Drive or Die 3 is a singleplayer arcade-y endless racer, in the vein of games like Zombie Highway (minus the zombies, of course). Basically, you start with your car (in third-person) and an infinitely expanding road, and have to drive as far as you can.
It’s not easy, though. Obstacles are quickly introduced (most being other cars and caution cones), which become harder to avoid colliding with as your car speeds up gradually. A gas gauge also comes into play, which must be refilled by driving through gas stations on the edge of the highway. Damage your car by hitting too many obstacles, or run out of gas, and the race is over. As far as getting better cars to race with (no incremental upgrades), DoD3 scatters golden coins across the road, waiting to be collected. Pick them up to build up your cash to buy better cars. (Yes, you can get the coins through In App Purchases. Ugh.)
It’s fairly familiar stuff, so DoD3 throws in a couple of gameplay changes to liven up the experience, starting with “boost”. Driving in the oncoming lane(s) of a level will begin to fill up a “boost bar”. When topped off, you can tap the boost button to make your car scream ahead on supercharged exhaust and become temporarily invulnerable. This turns the game into a Burnout-esque minigame of “hit as many cars as you can to get gold”, and much like its inspiration, it’s fun here too. The way that boost is mixed with the gas gauge is also interesting, since gas stations are always on the right side of the road, and boost can only be acquired while driving on the left side. This makes for a challenging balancing act to play with. Go for boost, and you risk running out of gas. Go for gas, and you miss the invulnerability the boost offers, which comes in handy as your car speeds up and the obstacles/other cars come faster.
Instead of just having each level be a repetitive copy of the previous in everything but setting, the game modifies almost every level with different objectives. The “Classic” mode is just your standard endless racer, but modes like “Driver’s Ed” (drive through a caution cone maze) and “Death Race” (smash as many cars as possible while in boost mode) offer fun tonal changes. It’s nice to see that the game tries to keep some variety in the modes, instead of sinking into monotone complacency.
It sounds like the game is off to a great start, but flaws pop up early, starting with the controls. The tilt sensitivity is noticeably lacking here. It’s not broken beyond repair, but it is in need of more improvement. Making a wide, swerving turn to avoid oncoming traffic can be quite a feat to accomplish, often requiring you to angle your device much farther than is fit for gaming, and turning while boosting is just as difficult. This can be quite irritating, especially during missions (like Driver’s Ed) that give you little room to maneuver. More often than not, you’ll end up smacking into obstacles that could have been avoided if the tilt-sensitivity was better. And unfortunately, there’s no other control options.
The overall polish is also lacking. Aside from the control issues, the graphics are underdeveloped, and the sound is lukewarm. Oh, and there’s no way to pause mid-race aside from locking your device. That can get awkward if you need to stop during a good run. There were also some bugs in the gameplay itself, mostly in the collision detection department. I would sometimes pass through cars I should have hit, and sometimes gold pickups and gasoline icons refused to be collected when I ran into them. Exploits can be issues too. On a few levels it is too easy to drive on the edge of the left side of the road (and since one level takes away all gas stations, if your car has a good gas tank, you can just boost to the Gold with no problem). It’s not a huge issue on the levels that have gas stations, however, since you need to keep crossing back over the road to collect the gas.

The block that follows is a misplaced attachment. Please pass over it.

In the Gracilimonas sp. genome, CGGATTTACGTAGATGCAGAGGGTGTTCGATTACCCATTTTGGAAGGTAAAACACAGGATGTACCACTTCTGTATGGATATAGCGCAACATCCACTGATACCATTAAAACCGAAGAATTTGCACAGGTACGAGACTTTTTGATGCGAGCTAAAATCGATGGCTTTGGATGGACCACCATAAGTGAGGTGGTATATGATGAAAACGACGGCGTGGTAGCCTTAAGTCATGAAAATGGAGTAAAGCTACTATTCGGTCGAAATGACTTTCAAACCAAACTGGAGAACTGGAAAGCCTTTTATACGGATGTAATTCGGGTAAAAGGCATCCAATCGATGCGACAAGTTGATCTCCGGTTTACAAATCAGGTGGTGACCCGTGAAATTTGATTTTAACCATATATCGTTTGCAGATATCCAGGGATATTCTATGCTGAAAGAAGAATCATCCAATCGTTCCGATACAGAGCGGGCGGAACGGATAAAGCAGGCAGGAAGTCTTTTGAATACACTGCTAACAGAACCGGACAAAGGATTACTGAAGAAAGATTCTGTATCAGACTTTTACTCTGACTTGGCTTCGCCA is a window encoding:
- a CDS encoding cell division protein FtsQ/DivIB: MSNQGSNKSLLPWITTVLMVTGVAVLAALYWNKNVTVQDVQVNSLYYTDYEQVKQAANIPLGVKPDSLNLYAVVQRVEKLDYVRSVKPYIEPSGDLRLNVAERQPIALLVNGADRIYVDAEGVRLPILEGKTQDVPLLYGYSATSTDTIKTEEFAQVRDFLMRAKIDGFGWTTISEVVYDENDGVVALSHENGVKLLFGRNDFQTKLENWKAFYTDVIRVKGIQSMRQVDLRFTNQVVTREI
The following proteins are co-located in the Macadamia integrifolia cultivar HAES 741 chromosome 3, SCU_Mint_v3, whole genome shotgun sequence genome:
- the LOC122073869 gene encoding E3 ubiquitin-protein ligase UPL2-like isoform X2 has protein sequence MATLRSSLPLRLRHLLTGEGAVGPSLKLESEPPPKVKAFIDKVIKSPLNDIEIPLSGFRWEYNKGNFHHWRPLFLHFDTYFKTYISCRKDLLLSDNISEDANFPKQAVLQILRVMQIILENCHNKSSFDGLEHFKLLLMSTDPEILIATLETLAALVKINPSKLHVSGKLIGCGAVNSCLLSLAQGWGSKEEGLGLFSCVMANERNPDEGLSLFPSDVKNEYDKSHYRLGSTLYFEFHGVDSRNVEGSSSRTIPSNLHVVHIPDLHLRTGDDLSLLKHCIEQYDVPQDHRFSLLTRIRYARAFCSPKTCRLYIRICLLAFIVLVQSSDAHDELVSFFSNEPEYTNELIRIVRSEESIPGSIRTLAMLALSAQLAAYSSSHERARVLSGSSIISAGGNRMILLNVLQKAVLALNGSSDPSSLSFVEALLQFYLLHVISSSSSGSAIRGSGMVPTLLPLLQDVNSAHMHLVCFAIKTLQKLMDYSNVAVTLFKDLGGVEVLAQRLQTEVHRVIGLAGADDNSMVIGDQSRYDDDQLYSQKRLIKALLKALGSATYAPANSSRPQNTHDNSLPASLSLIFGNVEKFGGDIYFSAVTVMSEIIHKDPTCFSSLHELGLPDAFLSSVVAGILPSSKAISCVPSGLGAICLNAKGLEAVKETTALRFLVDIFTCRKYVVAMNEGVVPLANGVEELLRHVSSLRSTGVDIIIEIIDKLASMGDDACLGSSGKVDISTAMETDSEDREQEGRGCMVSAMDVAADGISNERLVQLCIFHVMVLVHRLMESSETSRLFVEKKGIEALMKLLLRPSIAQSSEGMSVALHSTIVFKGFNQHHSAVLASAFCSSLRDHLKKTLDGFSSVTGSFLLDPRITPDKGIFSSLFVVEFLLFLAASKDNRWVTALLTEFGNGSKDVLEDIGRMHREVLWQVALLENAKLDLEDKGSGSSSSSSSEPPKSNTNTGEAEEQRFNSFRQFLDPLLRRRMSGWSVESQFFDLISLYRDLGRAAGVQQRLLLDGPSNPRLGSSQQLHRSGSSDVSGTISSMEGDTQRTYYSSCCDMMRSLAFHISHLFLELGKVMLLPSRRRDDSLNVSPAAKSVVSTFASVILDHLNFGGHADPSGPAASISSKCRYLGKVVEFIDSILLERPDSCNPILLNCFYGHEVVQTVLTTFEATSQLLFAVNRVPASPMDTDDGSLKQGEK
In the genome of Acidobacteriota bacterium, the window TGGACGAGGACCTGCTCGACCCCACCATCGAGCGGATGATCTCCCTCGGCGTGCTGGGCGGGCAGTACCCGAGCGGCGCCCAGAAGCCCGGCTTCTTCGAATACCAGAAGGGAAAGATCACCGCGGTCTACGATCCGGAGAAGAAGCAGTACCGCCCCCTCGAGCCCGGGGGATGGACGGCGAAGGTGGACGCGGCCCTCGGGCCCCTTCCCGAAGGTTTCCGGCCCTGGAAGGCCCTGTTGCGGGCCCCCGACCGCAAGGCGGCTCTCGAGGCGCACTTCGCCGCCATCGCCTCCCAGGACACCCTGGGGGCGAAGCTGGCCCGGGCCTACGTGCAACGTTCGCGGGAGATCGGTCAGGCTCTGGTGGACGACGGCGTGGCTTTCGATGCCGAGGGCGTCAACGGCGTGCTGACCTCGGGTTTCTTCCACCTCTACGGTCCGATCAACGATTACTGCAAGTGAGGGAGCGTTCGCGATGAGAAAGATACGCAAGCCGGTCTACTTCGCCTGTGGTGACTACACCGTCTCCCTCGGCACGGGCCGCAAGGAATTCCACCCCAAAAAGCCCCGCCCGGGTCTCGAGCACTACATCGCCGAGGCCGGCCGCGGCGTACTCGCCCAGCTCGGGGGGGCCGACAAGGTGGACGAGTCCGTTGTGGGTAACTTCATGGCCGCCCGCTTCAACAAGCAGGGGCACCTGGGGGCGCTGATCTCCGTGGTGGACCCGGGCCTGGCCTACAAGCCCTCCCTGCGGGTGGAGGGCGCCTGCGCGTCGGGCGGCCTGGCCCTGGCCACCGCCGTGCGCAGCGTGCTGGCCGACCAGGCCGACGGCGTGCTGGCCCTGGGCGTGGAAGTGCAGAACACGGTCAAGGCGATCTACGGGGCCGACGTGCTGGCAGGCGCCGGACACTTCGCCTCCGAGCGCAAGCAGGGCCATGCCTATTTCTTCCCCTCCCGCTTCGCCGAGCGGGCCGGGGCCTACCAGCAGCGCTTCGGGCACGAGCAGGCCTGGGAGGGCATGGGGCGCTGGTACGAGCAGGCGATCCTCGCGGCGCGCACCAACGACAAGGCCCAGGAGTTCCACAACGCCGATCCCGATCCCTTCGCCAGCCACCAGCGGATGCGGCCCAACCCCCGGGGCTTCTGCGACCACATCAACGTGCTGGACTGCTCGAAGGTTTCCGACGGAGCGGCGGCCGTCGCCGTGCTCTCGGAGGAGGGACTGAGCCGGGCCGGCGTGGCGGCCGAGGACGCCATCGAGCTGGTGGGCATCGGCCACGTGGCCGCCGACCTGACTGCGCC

As far as the In-App Purchases go, they’re pushed in the usual way. You don’t “have to” buy them, but since some levels remove all gas stations, you’re forced to rely on your car’s gas stat. If your stock car has a low gas capacity, you’ll run out of gas well before you reach the required distance for certain levels’ gold medals. You could save your collected gold for a car with a better gas tank, but the price jump to the “good cars” is noticeably hard to acquire solely on your in-game cash. This isn’t very problematic, since DoD3 is solely singleplayer focused (aside from the leaderboard). And since you can unlock each level by getting just a Bronze medal on its predecessor, you’ll be able to experience all the levels without needing to spend your real cash. I do have to slap the game on the wrist for including IAPs (and I have to call out the devs for having a million in-game gold valued at $99.99 real cash. Just no, devs. Don’t ever do that again.), but I do have to recognize that as long as you’re not obsessed with getting the gold, you can still have fun with it. (One more time though, devs. $99.99? NO.)
I did feel challenged, I had some fun, and I saw a lot of potential. But recognizing it for what it is, DoD3 gets a delete. It’s got some good, basic gameplay, sure, but the iffy controls, bugs, a ridiculously costly in-app purchase, and a missing “final coat” of polish keeps Drive or Die 3 from achieving its full potential.